Low-Dose Naltrexone for Pain and Inflammation
Naltrexone is classified as an opiate antagonist which is indicated for the treatment of alcohol dependence, opioid dependence cessation, and rapid detoxification from opiate overdose.
Low-dose Naltrexone (LDN) is indicated for off-label use for the treatment of inflammation and pain in chronic conditions such as fibromyalgia, multiple sclerosis and Crohn’s disease.
Scientific evidence shows that low and high dosage regimens have different physiological impacts:
- Low-dose Naltrexone (LDN) (up to 4.5 mg) blocks glial cells (non-opioid receptors) which exerts its anti-inflammatory effect.
- LDN exhibits an increase in endorphin release to moderate the immune system and decrease inflammation.
- Normal dose (50 to 100 mg) Naltrexone contributes to blocking opioid receptors for the treatment of opioid addiction.
- Chronic pain treatment does not require complete blockage of opioid receptors, and that is why chronic pain treatment requires only low doses.
Low-dose Naltrexone’s mechanism of action differs from the normal dose’s action, as only a small dose of Naltrexone is needed to exhibit anti-inflammatory effects on microglial cells in the central nervous system. This doesn’t occur with the higher doses.
Crohn’s disease is an inflammatory bowel disease affecting the body from mouth to anus. It contributes to the swelling of the digestive tract, malnutrition, diarrhea, weight loss and abdominal pain.
Clinical data suggest that LDN may be beneficial for adults with active Crohn’s disease. Two randomized controlled studies of 46 adults and 12 children with active Crohn’s disease found that when administered LDN (4.5 mg) for 12 weeks:
- LDN reduced severity of Crohn’s disease symptoms including: inflammation of the digestive system, chronic pain and inflammatory markers.
- A low number of the participants observed side effects of fatigue, nausea, vomiting, decreased appetite and headache.
- LDN therapy in active Crohn’s disease requires more randomized controlled trials to observe its efficacy and safety due to fewer available clinical trials.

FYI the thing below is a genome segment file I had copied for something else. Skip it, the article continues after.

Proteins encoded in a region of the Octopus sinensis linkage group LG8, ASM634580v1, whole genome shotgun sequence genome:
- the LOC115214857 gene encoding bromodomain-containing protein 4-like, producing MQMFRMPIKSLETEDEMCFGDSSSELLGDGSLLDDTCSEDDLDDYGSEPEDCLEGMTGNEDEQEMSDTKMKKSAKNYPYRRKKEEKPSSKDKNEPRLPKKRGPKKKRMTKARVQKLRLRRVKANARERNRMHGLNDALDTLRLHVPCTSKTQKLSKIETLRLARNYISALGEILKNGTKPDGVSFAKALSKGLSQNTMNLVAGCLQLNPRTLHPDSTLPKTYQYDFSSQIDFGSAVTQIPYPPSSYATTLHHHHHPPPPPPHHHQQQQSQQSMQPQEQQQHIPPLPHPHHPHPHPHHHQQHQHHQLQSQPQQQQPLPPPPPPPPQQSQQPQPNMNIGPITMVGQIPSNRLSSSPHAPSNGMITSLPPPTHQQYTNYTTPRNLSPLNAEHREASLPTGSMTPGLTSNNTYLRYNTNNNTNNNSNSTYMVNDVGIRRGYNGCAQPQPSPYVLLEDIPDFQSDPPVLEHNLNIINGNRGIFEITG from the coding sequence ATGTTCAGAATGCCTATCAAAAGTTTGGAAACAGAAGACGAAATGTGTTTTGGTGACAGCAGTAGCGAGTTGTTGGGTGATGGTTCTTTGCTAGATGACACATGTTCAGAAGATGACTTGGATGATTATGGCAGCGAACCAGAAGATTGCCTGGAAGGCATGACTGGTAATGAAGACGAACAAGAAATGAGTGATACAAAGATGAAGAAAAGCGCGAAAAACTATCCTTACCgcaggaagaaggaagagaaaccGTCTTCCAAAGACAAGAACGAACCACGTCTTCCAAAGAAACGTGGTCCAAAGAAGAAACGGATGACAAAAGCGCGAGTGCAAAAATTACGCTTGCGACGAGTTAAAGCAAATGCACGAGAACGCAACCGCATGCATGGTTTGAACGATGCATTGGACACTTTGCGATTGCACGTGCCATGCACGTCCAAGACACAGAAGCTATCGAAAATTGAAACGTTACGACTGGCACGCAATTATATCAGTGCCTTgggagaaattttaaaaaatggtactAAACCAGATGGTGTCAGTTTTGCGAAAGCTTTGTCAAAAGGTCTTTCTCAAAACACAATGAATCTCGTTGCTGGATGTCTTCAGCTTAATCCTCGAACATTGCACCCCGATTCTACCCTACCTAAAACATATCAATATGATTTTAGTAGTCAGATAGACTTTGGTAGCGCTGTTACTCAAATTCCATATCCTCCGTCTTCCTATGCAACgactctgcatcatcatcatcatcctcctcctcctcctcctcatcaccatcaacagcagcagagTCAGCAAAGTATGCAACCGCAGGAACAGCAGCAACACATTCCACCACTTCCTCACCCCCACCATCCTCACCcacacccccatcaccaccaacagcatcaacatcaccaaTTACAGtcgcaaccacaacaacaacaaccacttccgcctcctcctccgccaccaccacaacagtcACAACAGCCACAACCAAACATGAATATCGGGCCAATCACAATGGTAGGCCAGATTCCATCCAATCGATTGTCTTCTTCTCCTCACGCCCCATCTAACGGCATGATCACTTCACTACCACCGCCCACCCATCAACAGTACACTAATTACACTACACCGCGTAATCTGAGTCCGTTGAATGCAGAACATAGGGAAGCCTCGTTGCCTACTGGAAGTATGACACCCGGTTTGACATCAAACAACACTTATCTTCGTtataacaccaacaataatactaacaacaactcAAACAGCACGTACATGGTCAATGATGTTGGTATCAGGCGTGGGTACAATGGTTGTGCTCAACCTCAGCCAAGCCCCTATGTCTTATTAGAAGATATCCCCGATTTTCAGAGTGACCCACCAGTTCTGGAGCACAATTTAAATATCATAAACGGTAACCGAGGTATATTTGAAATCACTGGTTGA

Multiple sclerosis (MS) is an inflammatory disease of the nervous system. LDN effects on quality of life have been tested in placebo-controlled, double-blinded crossover studies, and randomized studies have shown that LDN reduces the severity of symptoms and spasticity and improves mental health.
- LDN supporters by an American fund study found effective improvements on quality of life.
- Another retrospective study for MS long-term treatment found that LDN therapy prevented the symptoms of disease without adverse effects on the quality of life.
- Another study from Iran found no significant result on patients receiving LDN daily.
- In a retrospective study of 215 participants who took LDN due to fatigue, 75% reported improved quality of life after LDN therapy, and 60% had a reduction in fatigue. Only 4 participants reported that LDN increased their fatigue and the rest of participants reported no significant change in energy levels.
- Many studies have addressed the efficacy and safety of LDN in MS for the management of symptoms and improvement of physical health; however, for the progression of the disease, the evidence is limited to animal studies.
Fibromyalgia is a chronic pain disorder of the central nervous system resulting in mechanical stimulation disorder and skeletal muscle pain. The immune-modulation effect of LDN results in reduced inflammation peripherally and centrally which is beneficial for people with fibromyalgia.
A crossover study focusing on fibromyalgia-associated pain and symptoms of eight women over 10 weeks found that pro-inflammatory markers were reduced compared to baseline after eight weeks of LDN therapy, and significantly less pain and fewer symptoms were reported without any side effects.
LDN results in more than 30% reduction of fibromyalgia symptoms and showed a significant improvement in pain disorders with minimum side effects of insomnia.
Accordingly, we conclude that LDN’s low cost and tolerability is an effective treatment for fibromyalgia.
How Do You Get Low-Dose Naltrexone?
Low-dose Naltrexone is a custom-made compounded drug with many benefits to patients with chronic health conditions such as rheumatoid arthritis, Crohn’s disease and inflammatory bowel syndrome, and with a very low side-effects profile compared to most drugs.
Low-dose Naltrexone is affordable for the majority of patients and requires a prescription. Contact Welltopia Pharmacy and we will recommend your healthcare provider to prescribe it if necessary.For more information, call Welltopia Pharmacy at 262-429-9429 or visit WelltopiaRX.com.